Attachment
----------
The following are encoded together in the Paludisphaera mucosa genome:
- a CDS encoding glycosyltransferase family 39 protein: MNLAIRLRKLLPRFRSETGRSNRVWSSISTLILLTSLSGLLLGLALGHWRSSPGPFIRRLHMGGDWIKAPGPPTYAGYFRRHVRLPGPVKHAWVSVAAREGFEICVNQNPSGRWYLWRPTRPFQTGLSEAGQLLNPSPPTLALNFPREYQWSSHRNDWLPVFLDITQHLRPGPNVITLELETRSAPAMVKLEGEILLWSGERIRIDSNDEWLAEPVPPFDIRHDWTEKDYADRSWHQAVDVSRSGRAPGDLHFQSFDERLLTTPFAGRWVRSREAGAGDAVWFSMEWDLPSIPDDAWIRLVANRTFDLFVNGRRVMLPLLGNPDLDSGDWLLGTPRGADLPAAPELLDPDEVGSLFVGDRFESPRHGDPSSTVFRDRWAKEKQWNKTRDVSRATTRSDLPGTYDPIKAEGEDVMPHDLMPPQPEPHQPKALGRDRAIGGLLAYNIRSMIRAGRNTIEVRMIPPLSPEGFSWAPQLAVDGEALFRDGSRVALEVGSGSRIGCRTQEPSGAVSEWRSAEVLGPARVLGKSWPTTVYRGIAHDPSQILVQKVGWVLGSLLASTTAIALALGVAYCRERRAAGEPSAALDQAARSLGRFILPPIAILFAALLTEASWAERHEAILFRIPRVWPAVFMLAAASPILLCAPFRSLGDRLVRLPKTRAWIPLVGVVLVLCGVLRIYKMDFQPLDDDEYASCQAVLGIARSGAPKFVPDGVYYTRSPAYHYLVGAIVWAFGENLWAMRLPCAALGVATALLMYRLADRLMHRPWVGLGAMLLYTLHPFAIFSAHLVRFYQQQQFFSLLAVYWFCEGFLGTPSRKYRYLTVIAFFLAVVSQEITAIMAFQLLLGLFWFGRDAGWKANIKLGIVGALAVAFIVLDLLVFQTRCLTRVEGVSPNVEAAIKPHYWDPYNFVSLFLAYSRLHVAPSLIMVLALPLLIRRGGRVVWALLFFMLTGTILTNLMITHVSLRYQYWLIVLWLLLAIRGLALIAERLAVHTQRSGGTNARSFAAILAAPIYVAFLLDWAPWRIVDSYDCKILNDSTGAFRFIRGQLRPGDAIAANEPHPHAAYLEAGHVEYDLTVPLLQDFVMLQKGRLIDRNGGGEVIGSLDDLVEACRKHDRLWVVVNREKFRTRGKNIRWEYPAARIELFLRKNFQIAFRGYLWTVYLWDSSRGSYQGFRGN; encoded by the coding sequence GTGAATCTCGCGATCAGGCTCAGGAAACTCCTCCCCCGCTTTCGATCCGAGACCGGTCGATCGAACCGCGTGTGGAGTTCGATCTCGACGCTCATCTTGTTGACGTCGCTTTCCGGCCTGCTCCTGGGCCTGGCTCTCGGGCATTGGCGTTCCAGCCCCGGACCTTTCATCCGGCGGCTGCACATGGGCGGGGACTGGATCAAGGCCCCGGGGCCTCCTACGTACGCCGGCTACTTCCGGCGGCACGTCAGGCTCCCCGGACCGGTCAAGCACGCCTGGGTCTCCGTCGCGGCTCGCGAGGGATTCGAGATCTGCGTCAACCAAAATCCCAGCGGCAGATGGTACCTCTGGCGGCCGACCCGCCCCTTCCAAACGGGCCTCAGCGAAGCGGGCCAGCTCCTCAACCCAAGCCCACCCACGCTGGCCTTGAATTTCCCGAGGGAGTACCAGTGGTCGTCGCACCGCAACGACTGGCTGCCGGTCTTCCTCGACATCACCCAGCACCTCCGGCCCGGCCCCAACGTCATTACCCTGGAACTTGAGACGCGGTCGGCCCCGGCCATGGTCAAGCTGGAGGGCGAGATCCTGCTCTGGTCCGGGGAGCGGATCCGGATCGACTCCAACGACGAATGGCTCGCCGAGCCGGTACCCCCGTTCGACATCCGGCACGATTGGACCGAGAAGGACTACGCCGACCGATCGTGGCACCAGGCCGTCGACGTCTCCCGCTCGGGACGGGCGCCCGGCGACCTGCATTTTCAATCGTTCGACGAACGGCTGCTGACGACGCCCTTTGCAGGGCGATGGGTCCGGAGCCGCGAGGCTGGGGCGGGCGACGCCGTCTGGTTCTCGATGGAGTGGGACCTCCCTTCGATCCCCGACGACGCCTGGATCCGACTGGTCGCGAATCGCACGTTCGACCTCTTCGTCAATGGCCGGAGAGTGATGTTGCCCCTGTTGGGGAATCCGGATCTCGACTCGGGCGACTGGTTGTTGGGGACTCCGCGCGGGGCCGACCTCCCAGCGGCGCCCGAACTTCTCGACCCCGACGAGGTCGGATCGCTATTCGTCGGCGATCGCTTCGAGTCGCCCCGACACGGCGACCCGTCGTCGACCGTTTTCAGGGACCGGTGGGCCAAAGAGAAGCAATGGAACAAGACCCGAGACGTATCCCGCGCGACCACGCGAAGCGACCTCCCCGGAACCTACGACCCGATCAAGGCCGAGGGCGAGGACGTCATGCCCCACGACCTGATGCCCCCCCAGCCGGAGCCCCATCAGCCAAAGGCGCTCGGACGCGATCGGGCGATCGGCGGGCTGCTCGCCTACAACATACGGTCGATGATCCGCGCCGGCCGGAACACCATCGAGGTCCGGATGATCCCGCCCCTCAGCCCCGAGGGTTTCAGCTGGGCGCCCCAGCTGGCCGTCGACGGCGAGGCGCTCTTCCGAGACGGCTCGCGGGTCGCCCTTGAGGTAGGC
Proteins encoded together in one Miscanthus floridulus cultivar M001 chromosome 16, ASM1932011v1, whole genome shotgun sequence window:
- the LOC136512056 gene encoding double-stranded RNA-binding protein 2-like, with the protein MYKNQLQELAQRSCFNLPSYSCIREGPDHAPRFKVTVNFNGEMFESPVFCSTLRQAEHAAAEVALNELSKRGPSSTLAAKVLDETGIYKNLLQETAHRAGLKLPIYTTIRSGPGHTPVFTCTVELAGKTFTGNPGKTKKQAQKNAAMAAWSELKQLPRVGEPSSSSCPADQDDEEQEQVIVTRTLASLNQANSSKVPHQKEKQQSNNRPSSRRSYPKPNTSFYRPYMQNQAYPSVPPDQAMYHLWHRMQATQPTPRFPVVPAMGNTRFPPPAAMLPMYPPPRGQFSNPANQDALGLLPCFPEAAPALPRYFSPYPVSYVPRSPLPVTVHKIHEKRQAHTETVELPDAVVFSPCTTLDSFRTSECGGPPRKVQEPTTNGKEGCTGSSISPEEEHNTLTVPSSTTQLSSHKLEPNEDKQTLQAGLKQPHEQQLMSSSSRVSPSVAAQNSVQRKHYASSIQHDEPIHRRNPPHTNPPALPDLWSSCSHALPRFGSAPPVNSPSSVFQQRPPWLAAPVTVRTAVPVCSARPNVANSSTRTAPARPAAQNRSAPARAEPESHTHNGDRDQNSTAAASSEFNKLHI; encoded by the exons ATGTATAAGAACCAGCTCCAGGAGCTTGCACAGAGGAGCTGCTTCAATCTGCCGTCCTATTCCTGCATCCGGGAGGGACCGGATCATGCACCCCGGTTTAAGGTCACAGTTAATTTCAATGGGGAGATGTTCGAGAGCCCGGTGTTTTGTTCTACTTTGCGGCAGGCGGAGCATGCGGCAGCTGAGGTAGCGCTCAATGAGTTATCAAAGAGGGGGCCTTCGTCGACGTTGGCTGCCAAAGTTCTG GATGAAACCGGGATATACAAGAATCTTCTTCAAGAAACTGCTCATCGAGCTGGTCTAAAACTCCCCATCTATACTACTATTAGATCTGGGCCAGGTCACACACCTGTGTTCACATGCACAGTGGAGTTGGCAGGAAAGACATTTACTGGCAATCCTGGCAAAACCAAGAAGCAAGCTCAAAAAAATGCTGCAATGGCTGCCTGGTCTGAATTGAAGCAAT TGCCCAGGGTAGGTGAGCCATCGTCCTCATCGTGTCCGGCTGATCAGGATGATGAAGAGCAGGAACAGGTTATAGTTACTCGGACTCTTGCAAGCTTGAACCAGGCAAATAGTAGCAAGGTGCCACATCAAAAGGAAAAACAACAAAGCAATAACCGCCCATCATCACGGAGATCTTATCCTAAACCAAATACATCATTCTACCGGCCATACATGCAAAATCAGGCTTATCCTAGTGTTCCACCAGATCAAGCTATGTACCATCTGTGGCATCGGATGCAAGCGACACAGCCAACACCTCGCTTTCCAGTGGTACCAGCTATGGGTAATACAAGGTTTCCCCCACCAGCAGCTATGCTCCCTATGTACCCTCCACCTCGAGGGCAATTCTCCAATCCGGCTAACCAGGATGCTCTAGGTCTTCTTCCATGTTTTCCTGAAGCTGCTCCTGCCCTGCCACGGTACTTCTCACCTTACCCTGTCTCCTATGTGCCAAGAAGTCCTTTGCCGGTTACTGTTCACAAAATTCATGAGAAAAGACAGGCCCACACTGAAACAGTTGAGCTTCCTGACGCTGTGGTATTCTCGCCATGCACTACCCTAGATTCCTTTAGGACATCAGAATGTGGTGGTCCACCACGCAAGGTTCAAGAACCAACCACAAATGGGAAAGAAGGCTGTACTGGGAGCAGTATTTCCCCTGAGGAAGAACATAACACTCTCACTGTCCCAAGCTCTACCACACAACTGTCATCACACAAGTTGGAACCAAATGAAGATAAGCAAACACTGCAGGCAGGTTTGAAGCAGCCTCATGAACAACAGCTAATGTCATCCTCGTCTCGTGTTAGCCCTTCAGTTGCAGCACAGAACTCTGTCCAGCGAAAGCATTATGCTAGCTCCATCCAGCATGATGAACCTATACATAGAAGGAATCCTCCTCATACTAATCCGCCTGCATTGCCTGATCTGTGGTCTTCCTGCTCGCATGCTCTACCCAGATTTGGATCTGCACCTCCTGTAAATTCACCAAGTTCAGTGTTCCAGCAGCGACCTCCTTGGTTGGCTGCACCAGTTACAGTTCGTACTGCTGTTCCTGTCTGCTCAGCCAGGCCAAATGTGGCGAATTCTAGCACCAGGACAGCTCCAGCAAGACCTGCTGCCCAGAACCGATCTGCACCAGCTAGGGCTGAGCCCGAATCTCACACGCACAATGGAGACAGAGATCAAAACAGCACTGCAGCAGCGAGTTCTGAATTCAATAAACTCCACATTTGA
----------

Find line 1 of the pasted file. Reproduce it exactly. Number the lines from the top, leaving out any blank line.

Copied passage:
The following are encoded together in the Paludisphaera mucosa genome: